Viva Survivor [3] The Viva

This post is the third in a blog series about the end of my PhD, and deals with the ACTUAL VIVA. You can read about submission, viva prep, and corrections, here.

All my preparing was complete – the day of the viva was upon me! V-Day had arrived!

The viva is arguably the most important day of your PhD, even though your ‘performance’ in the viva does not technically impact on the result. It occurs to me that I haven’t really described what the viva is. The viva voce, as it is actually called, means “by/with the living voice”, and in the viva you will basically chat about and defend your thesis. You have two examiners, one from inside the department (internal) and an expert in your field from another department (external), who have both read your thesis. They will talk with you at length about your work, they may want to clarify some things with you, and talk about corrections that need to be made for your thesis to be PhD-worthy. There can be four outcomes from a PhD viva – pass with no corrections (very rare), pass with minor/major corrections (most common, giving 3/6 months to make changes required), and resubmit (i.e. currently not close enough to PhD standard, also very rare).

I woke up to a lovely sunny morning on Friday 26th May, 2017. My viva was at 10am, which worked really well for me as I work best in the morning! I got out of bed and showered, and chose what to wear (completely different from my choice the day before). I had a good breakfast and then I caught the bus into campus rather than walking the 2.5 mile commute as I normally do – no early morning sweating for me! I arrived at about 8:30 and settled at my desk to read through my discussion section.

The tension mounted as the time drew closer to 10am. My viva was going to be held in the Internal Examiner’s office in the archaeology department, so I didn’t have to traipse to a building I’d never been to before and worry about getting lost, and the atmosphere in the building was one I was used to. I scoffed a cereal bar, knowing that the viva would likely go on for over 2 hours and I would be missing tea break, and filled up my water bottle. On my way back to the office I bumped into my External Examiner, who I’d never met, and helpfully pointed him towards the restroom! The ice was somewhat broken after that!

I made sure I didn’t leave my office to go to my viva before 9:50 to walk the two floors down. I’m always early for things, and I didn’t want this to be ridiculous! I knocked on the door and was ushered in, my arms were full of my water bottle, my thesis, a notebook and a pen. The atmosphere was professional but friendly. I sat down and the viva began!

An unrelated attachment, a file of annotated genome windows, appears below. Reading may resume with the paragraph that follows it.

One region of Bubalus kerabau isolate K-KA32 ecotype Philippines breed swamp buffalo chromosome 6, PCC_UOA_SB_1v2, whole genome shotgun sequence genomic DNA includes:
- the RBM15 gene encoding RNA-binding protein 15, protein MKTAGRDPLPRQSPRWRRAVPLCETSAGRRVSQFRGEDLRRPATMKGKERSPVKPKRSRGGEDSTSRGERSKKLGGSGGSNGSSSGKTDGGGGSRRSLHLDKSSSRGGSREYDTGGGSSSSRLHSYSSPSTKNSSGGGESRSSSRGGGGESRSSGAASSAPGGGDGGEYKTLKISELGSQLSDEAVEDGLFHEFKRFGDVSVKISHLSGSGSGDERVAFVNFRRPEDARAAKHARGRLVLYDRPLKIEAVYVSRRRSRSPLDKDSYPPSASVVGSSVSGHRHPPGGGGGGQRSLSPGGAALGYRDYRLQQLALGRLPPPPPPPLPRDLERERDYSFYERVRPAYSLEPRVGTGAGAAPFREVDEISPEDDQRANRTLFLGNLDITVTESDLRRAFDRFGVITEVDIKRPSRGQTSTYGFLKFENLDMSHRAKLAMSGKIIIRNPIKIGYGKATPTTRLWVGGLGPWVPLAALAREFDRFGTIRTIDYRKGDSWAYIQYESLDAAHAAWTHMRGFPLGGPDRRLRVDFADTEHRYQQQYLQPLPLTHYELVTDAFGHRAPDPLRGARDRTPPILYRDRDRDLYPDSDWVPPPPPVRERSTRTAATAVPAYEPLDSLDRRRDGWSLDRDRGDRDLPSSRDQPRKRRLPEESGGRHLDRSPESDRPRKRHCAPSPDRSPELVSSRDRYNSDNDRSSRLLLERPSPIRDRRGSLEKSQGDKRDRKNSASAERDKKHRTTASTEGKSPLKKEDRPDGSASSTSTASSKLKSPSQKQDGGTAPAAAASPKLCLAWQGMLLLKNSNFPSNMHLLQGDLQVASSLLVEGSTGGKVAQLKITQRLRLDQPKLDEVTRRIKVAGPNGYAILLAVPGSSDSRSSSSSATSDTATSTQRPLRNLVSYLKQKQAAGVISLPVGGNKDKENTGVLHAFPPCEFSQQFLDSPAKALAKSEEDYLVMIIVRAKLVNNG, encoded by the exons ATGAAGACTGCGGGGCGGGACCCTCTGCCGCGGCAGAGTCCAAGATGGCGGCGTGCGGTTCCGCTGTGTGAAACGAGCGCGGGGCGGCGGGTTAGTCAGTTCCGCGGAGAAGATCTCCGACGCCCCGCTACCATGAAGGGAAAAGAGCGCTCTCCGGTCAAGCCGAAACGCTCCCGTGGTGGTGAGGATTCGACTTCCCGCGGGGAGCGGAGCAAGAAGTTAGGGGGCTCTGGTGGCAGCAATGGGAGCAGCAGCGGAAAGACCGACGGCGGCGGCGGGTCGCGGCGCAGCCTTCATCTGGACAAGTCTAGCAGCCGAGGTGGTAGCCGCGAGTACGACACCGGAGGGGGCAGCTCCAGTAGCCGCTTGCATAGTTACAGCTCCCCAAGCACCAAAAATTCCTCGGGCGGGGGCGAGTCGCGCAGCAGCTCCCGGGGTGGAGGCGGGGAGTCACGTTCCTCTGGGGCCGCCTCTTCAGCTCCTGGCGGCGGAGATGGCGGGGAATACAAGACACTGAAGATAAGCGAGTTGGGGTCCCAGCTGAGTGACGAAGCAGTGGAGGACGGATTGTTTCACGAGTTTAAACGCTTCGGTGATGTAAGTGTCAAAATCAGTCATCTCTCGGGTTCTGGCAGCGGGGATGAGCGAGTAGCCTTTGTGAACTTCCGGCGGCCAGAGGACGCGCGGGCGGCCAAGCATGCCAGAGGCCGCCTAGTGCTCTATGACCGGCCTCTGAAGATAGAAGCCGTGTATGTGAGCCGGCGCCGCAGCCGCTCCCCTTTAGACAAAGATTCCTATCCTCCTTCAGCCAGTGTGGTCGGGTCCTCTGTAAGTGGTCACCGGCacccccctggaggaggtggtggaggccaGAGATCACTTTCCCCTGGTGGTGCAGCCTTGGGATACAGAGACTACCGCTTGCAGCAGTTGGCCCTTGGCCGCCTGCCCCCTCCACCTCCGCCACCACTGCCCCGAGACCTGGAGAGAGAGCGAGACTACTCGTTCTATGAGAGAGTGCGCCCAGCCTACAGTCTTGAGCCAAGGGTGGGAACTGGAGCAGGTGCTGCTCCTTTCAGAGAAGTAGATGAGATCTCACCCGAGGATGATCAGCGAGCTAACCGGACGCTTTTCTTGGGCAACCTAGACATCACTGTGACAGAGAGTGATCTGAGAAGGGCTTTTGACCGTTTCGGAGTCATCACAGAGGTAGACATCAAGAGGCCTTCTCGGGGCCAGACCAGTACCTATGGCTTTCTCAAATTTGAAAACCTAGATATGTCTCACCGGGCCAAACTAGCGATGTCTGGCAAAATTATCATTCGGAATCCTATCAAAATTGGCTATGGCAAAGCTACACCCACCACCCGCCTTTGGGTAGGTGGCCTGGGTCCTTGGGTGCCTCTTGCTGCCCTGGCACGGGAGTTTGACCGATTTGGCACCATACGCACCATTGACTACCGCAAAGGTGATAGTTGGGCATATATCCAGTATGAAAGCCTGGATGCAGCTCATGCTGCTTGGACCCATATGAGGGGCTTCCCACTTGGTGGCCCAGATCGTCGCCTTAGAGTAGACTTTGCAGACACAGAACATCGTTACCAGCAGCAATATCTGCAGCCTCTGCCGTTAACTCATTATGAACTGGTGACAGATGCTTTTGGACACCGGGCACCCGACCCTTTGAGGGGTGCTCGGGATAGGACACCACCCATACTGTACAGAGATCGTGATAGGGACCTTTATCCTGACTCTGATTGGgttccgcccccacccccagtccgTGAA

Firstly my examiners told me that I had passed with minor corrections! It was really great to be told that at the beginning of the viva so I wasn’t on tenterhooks the whole way through. The first thing the examiners did was ask me to talk about my thesis. They didn’t give me a timeframe so I probably spoke for about 15 minutes, I don’t know, time is an illusion in the viva! I was really glad to have practised describing my thesis as I felt the whole thing roll off my tongue in an order that made sense, and I felt confident.

We then went through my thesis chapter by chapter, picking out a few errors and clarifying a few things. My corrections were mainly a few missed references, needing raw data values for some percentages, and adding axis titles that I had forgotten to put in (but more of that in my corrections post!). Some of the questions they asked me I had actually prepared for (WIN) but they didn’t ask me my nightmare questions, thank goodness! I still was glad I prepared for them.

Finally (after 12 case studies) we reached my discussion chapter. I think they were glad to get to it after so many case studies, and had little to say about it apart from how well it summed up the thesis. We chatted some more about my work and the implications, and suddenly my viva was over – it had been 2 hours!

I went back to my office feeling a little surreal and had the standard hugs-all-round from my PhD colleagues. I rang my family to tell them the good news, and then went for lunch with my supervisors and examiners. It was really lovely to celebrate with everyone!

Once my duties on campus were over I walked into town and went for a celebratory milkshake with Ethan, chief person-who-only-came-in-to-work-to-celebrate-with-you. I rang the place for dinner and changed my booking from Miss Emily Johnson to Dr Emily Johnson because WHY NOT! All my friends and family started arriving from all over the country and we had a wonderful couple of days celebrating my viva weekend – but not before I had a well deserved nap!!

 

 

 

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